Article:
Here, Gil Dodgen points us to a story of a couple convicted of holding bible studies in their home. What’s interesting, to a foreign observer, is the astonishing comments in response:
Eric Anderson at 1. It seems this is a violation of a municipal code section. While it is possible someone is using the code section to unfairly single them out, it’s not clear from the article that anything nefarious is going on.
Oh, okay. Let me get this straight: In the United States of America, well known internationally for yakking up a storm about “freedom,” a government can come along and make anything it pleases illegal – and the only problem is if someone breaks the government’s rules? Yes, fine, we understand. Or not, as it happens.
Excuse me, I forgot. I only took two years of American history in school. I must have missed the part about the Americans breaking away from Britain so that they could found a society and culture where government polices every aspect of life. Stirring.
Canadians didn’t join the Revolution precisely because we feared “the law of three thousand tyrants.” Or as one of our notables put it: Better one tyrant three thousand miles away than three thousand tyrants one mile away.
Eric is happy with his three thousand tyrants, and who am I to spoil his fun? Just tell them not to come to Canada, Eric.
Yes, because here’s the bad news: There are bible studies – and other religious events – going on all over Toronto every night. No one would bat an eye at a procession of Buddhist monks around a nondescript house somewhere. Or a Catholic parade in the streets. Oddly, Canada is much more secular and has much less personal freedom in some respects than the United States (a subject of serious controversy just now). But no one would tolerate the kind of thing Eric Anderson thinks is just the way the heads break.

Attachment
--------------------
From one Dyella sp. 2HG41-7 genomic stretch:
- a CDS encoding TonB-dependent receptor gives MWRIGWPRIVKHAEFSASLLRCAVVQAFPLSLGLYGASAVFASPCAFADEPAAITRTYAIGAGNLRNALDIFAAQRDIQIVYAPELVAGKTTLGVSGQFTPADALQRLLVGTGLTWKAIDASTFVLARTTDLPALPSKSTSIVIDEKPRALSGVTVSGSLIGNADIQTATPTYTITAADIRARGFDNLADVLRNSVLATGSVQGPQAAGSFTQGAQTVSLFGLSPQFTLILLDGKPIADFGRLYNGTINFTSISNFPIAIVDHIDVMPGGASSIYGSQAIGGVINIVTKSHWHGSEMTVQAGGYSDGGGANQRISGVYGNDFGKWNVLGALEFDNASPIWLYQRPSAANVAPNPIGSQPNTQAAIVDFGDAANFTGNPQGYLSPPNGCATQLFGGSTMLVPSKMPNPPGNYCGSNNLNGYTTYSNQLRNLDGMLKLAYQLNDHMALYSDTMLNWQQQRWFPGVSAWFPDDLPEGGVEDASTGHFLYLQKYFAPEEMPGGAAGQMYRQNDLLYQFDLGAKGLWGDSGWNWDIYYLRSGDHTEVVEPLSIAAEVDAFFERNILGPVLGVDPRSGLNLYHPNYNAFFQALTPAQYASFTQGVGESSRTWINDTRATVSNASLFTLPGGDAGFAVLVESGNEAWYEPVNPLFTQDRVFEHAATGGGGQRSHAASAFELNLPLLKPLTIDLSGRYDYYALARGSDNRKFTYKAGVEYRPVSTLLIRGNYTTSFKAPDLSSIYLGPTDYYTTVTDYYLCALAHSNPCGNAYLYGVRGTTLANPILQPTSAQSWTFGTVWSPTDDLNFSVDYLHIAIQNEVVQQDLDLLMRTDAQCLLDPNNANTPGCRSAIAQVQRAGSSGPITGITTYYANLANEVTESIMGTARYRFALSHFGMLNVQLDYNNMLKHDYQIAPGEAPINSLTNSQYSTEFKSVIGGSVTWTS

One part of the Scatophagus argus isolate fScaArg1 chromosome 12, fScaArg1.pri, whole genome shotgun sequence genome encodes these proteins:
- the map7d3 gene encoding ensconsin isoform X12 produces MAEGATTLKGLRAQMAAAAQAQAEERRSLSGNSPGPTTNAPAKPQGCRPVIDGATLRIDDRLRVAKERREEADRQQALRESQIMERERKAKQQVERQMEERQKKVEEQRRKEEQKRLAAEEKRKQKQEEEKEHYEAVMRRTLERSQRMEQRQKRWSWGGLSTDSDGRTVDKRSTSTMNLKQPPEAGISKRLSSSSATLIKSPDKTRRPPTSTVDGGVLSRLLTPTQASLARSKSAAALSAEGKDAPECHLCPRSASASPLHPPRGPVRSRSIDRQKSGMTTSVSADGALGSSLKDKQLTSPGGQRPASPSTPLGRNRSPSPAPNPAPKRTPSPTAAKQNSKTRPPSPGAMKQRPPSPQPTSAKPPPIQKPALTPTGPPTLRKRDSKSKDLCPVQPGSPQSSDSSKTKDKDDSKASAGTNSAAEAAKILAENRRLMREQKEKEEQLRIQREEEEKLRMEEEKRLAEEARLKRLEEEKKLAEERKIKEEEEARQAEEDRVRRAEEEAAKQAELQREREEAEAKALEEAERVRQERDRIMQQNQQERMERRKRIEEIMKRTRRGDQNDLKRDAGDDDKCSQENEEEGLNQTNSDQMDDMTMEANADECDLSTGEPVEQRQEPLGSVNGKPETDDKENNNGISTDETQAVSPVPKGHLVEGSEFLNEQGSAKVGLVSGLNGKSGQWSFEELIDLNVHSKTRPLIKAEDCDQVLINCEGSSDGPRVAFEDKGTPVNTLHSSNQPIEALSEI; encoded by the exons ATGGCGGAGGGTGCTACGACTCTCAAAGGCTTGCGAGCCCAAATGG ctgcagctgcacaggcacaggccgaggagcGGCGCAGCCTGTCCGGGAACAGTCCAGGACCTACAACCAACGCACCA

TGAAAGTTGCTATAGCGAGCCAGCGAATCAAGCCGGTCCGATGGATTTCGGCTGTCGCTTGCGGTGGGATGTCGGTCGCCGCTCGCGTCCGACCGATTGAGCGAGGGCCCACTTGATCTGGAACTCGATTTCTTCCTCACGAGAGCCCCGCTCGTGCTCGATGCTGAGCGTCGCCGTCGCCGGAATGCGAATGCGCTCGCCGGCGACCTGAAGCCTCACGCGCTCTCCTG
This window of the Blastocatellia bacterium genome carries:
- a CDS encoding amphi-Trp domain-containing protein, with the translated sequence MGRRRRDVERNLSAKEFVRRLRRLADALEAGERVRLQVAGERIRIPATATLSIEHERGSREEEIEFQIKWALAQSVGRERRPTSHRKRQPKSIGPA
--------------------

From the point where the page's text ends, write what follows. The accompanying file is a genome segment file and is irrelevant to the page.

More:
Better still, Paragwinn says,
2. Apparently, the bible-study couple felt that ‘section 9-3.301 of the Capistrano Municipal Code, which prohibits “religious, fraternal or non-profit” organizations in residential neighborhoods without a conditional-use permit’ [from the article], didnt pertain to them. How moral of them. And this has WHAT to do with ID? That ID is not religious nor require supernatural intervention?
WHAT that has to do with ID is this, and it’s embarrassing to have to spell it out: Governments that feel free to make and enforce such rules can easily be parasitised by Darwinists demanding the right to persecute anyone who examines their claims critically.
Oh wait, there’ve been a bunch of cases like that in the US recently …
Please, guys, tell me you’re not Americans. If you are, and you are representative, congratulations on proving that Canada was right, two centuries ago. Our current trainloads of useless adminbots know way better than to push it so you would have to get a permit to pray with your friends. That’s revolutionary thinking all right. But of what kind?